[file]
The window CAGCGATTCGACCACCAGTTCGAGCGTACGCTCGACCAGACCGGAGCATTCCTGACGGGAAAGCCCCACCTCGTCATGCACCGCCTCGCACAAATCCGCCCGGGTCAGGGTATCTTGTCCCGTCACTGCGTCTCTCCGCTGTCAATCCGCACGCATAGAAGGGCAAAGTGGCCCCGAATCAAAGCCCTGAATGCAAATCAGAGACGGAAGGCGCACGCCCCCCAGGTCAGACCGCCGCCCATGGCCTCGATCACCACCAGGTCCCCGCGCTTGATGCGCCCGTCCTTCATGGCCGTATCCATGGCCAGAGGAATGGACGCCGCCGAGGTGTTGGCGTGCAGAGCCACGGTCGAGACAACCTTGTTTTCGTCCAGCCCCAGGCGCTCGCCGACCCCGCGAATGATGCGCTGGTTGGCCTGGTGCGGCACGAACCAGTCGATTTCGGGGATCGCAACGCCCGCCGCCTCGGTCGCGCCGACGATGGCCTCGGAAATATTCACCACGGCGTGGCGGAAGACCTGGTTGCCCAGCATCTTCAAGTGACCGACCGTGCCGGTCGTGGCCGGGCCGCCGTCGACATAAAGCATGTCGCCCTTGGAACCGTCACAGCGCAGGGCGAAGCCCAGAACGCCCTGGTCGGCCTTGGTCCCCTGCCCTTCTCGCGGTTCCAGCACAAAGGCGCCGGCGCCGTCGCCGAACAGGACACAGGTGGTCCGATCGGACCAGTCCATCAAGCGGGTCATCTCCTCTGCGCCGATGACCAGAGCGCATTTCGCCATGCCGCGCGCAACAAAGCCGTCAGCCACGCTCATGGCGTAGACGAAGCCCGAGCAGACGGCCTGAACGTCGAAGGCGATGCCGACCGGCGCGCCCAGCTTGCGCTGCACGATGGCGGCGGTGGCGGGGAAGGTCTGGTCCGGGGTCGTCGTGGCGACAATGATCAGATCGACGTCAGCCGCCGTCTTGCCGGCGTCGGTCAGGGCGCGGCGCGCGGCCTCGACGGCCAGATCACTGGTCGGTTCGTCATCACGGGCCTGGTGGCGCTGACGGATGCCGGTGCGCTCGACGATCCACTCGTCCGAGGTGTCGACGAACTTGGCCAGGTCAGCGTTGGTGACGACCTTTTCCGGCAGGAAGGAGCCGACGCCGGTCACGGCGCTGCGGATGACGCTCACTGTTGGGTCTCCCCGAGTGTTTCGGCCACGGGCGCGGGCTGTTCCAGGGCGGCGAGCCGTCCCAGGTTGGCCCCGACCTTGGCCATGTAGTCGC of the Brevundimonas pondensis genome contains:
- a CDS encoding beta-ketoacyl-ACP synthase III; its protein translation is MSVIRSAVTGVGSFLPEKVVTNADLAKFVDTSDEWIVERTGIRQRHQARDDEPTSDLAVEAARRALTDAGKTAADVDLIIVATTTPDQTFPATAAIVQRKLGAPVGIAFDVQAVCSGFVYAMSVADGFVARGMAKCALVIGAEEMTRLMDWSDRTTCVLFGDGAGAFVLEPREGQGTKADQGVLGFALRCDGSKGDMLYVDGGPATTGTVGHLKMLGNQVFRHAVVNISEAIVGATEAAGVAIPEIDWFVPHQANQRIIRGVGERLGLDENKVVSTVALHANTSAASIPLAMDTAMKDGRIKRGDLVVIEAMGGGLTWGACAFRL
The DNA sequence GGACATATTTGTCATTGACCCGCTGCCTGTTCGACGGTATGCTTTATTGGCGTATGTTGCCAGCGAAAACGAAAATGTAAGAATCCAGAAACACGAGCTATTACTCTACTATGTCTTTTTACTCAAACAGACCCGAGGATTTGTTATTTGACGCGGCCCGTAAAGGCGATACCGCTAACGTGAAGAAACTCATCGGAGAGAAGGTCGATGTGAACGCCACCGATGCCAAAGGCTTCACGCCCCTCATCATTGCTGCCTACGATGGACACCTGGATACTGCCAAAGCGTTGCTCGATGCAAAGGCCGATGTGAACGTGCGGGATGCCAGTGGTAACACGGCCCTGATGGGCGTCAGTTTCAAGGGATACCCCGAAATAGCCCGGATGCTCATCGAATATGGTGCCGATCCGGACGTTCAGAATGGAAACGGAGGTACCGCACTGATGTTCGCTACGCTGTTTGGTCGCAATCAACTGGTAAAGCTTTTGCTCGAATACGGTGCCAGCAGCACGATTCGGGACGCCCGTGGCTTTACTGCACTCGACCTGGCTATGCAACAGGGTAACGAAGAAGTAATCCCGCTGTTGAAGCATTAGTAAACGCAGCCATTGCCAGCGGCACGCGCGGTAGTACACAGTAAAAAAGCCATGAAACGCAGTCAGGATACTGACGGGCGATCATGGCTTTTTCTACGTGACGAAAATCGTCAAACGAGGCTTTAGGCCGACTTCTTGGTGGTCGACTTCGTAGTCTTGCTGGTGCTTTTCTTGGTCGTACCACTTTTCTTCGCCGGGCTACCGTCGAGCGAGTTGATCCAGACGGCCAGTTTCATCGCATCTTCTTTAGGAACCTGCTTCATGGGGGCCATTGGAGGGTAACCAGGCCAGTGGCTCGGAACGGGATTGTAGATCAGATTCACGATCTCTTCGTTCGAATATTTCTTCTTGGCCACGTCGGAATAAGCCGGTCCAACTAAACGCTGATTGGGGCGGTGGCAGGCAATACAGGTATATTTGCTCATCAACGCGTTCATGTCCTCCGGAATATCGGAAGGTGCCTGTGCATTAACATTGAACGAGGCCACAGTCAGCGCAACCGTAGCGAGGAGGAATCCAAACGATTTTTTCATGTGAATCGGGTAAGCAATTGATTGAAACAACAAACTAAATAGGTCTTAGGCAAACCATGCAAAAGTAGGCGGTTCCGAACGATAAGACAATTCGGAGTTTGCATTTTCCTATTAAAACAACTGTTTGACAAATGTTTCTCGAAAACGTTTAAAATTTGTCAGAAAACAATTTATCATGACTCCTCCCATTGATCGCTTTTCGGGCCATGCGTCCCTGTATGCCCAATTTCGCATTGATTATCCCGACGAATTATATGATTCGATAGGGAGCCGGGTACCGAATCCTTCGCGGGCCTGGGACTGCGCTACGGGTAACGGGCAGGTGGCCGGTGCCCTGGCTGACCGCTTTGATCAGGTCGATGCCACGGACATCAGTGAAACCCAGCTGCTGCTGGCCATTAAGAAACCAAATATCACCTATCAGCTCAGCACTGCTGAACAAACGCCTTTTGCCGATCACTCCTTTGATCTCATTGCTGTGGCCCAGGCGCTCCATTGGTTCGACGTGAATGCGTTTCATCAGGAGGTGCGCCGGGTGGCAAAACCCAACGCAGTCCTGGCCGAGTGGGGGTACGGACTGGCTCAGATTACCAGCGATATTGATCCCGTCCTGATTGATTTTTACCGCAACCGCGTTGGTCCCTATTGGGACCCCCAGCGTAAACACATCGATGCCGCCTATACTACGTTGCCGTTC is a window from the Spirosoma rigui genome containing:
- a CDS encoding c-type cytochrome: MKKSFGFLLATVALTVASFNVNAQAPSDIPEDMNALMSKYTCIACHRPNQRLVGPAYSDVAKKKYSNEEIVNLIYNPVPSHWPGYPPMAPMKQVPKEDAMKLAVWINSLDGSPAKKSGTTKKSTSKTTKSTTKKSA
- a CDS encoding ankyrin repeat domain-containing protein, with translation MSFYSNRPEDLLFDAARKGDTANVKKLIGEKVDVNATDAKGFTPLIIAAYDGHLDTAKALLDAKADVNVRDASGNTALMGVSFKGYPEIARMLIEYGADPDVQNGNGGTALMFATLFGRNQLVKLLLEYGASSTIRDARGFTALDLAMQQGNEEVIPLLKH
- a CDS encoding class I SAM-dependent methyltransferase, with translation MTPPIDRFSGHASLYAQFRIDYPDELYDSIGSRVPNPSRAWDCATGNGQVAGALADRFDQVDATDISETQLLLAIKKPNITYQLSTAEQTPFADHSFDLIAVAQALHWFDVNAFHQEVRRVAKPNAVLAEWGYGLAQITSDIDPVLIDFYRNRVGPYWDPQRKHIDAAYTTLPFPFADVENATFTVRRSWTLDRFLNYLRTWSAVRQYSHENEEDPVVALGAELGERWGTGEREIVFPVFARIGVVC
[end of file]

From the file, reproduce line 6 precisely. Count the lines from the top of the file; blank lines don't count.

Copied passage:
- a CDS encoding class I SAM-dependent methyltransferase, with translation MTPPIDRFSGHASLYAQFRIDYPDELYDSIGSRVPNPSRAWDCATGNGQVAGALADRFDQVDATDISETQLLLAIKKPNITYQLSTAEQTPFADHSFDLIAVAQALHWFDVNAFHQEVRRVAKPNAVLAEWGYGLAQITSDIDPVLIDFYRNRVGPYWDPQRKHIDAAYTTLPFPFADVENATFTVRRSWTLDRFLNYLRTWSAVRQYSHENEEDPVVALGAELGERWGTGEREIVFPVFARIGVVC